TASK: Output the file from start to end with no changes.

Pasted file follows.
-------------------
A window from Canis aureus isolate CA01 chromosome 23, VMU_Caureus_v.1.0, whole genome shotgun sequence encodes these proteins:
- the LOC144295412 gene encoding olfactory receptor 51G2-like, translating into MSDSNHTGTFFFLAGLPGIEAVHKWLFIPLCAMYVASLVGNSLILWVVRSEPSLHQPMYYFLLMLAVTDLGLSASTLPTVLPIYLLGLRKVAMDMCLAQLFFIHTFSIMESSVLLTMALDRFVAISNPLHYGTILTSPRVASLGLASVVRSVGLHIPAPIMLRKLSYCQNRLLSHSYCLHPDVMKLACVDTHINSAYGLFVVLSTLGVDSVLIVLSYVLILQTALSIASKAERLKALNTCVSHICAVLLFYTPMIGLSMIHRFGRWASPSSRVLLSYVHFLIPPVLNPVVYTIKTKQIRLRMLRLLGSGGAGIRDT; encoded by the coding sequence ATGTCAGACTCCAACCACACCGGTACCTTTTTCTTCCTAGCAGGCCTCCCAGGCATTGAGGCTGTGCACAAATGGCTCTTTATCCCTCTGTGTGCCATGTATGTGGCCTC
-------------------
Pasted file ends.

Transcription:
A window from Canis aureus isolate CA01 chromosome 23, VMU_Caureus_v.1.0, whole genome shotgun sequence encodes these proteins:
- the LOC144295412 gene encoding olfactory receptor 51G2-like, translating into MSDSNHTGTFFFLAGLPGIEAVHKWLFIPLCAMYVASLVGNSLILWVVRSEPSLHQPMYYFLLMLAVTDLGLSASTLPTVLPIYLLGLRKVAMDMCLAQLFFIHTFSIMESSVLLTMALDRFVAISNPLHYGTILTSPRVASLGLASVVRSVGLHIPAPIMLRKLSYCQNRLLSHSYCLHPDVMKLACVDTHINSAYGLFVVLSTLGVDSVLIVLSYVLILQTALSIASKAERLKALNTCVSHICAVLLFYTPMIGLSMIHRFGRWASPSSRVLLSYVHFLIPPVLNPVVYTIKTKQIRLRMLRLLGSGGAGIRDT; encoded by the coding sequence ATGTCAGACTCCAACCACACCGGTACCTTTTTCTTCCTAGCAGGCCTCCCAGGCATTGAGGCTGTGCACAAATGGCTCTTTATCCCTCTGTGTGCCATGTATGTGGCCTC